2. If you did indeed generate the template using only pre-surgical data, that doesn’t preclude the use of FOD-based registration. You could still register post-surgical FOD data to that template using mrregister (and you would also need to explicitly run mrregister on the pre-surgical data rather than utilising the warps provided by population_template so that data processing would be identical across the input data). You can also utilise masking within mrregister to prevent certain areas from driving the registration.

    3. Perhaps within the expression of your question is the idea that the combination of ANTs registration and the FA metric would be superior in the case of temporal lobectomy to MRtrix3 registration with the FOD coefficient sum-of-squares difference metric. While I can’t predict naively which of these two combinations may work “better” in this case, the fact that masking is a capability within mrregister means that you’ve not actually expressed an adequate justification for switching to ANTs for this specific purpose. You would need some form of evidence that for your specific data, deviating from FOD-based registration because of the presence of resection provides sufficient benefit to justify doing so.

  3. I’m failing to see the distinction between the two cases you describe here: both involve a single FOD template image, pre- and post-surgical data, and transformation of FOD data onto that template. What is the intended difference between “do a standard FBA … in one template” versus “create a midway template and project the FODs to that”?

  4. This again comes back to point 1 RE: stating the hypothesis. The fact that you expect a priori for the resected area to show an effect doesn’t necessarily mean that you want to omit such from the analysis, it just means that you’re looking for statistically significant effects that are above and beyond what appears to be a direct consequence of the resection.

    I think what you’re trying to get at here is the spatially extended effects of data smoothing and statistical enhancement. Ignoring the nature of temporal lobectomy for a moment, if you were to synthetically introduce a statistical effect in one specific region of the template, then the data “connected” to that region (whether spatially proximal in the case of VBA, or fixel-fixel connectivity in the case of CFE) may be shown as statistically significant as a kind of “propagation” of that effect. Here, I would firstly ask about the time period between resection and scan. If you were to scan the subject immediately after resection, then in comparison to the pre-surgical scan, one would expect the resected area to “disappear” and for the “connected” regions to not show any difference. In this case, if the resected region were included in the processing mask, then observation of a statistically significant effect external to the resected area would essentially be an artifact of the smoothing / statistical enhancement. Conversely, if the scan occurs many years after the surgery, then one would expect any white matter pathways that once connected to the resected region to have degenerated. In this case, observation of a statistically significant effect there makes sense; but whether or not such an observation is reflective of the underlying biology or an artefact of smoothing / statistical enhancement would depend on the relative magnitudes of the contributing factors (and hence the underlying parameters of smoothing and statistical enhancement).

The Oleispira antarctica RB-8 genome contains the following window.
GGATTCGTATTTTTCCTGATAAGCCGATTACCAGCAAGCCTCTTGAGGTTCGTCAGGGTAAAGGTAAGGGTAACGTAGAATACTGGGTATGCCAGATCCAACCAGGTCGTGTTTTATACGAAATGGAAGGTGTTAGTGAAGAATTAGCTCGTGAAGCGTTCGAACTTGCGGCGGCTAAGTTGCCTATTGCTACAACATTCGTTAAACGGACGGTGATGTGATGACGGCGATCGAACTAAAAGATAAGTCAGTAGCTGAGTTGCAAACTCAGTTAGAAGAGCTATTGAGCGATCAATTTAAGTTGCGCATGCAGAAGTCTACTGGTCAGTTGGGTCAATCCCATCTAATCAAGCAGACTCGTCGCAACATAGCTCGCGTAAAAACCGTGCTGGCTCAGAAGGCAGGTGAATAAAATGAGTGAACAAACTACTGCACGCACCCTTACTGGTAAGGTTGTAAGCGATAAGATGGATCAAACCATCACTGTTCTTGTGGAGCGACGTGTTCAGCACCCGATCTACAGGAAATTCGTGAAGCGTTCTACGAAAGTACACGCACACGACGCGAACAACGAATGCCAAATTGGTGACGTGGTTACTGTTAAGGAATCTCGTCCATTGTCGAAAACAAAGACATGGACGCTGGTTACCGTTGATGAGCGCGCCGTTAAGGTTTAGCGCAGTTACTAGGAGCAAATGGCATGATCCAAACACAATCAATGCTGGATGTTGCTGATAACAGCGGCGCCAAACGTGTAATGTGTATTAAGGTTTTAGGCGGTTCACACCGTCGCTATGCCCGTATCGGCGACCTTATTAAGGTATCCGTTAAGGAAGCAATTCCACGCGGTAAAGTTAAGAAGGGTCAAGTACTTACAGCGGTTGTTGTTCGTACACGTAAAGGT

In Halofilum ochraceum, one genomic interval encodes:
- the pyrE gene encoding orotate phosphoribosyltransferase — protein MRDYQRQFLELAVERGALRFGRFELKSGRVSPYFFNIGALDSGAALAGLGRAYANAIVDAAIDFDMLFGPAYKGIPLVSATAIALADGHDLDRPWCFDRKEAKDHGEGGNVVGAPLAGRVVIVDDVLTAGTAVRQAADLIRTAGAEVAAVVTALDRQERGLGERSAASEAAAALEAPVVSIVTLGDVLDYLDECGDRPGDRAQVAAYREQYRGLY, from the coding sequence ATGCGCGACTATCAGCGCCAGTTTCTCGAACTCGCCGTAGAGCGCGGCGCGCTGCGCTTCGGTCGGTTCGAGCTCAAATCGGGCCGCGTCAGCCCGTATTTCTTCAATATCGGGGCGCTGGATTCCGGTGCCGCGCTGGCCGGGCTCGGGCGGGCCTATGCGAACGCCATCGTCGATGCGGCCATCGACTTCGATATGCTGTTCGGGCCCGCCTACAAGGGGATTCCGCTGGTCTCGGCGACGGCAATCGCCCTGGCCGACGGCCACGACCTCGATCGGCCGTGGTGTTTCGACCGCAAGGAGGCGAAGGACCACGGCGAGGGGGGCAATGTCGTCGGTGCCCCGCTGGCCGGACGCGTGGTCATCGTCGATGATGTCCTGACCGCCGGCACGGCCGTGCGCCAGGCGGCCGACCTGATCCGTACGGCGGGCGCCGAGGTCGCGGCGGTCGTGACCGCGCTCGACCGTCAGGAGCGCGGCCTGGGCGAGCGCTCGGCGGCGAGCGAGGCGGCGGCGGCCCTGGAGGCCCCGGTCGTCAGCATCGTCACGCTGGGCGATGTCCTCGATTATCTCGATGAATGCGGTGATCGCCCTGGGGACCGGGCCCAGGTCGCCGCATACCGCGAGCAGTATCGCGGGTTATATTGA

There are further technical possibilities here with respect to characterising the connectivity to the resected region and looking for white matter differences “over and above that caused by the resection alone”. But that gets very technical, and starts using capabilities that I’ve not yet had the chance to publish, or potentially even capabilities that are not yet implemented. If you want to go even further down this rabbit hole, that probably becomes a private conversation, as I’m now in an Epilepsy lab and would need to resolve such against my own plans.

Cheers
Rob

Hi Rob,

First of all, thank you so much for the time you spent getting back to me - it is really appreciated.

I might end up considering the more general question of whether temporal lobectomy changes the brain white matter, but my main question is whether those changes will be different depending on the operated hemisphere.

Understood.

Ahh, I didn’t know this - Yep I will definitely try FOD-based registration and compare to what I already have and draw my conclusions then.

I didn’t express myself very well here - I was probably just thinking of the design that I would apply and whether I should consider any difference images before creating the template. But I think it is better to keep things simple for now.

That was my intuition, but it makes more sense now!

It sounds good! At the moment, I will give it a go with all your useful suggestions and mature my research hypothesis, but I will be sure to reach out if/when it all starts making more sense.

Thank you very much on again.

Cheers

Luís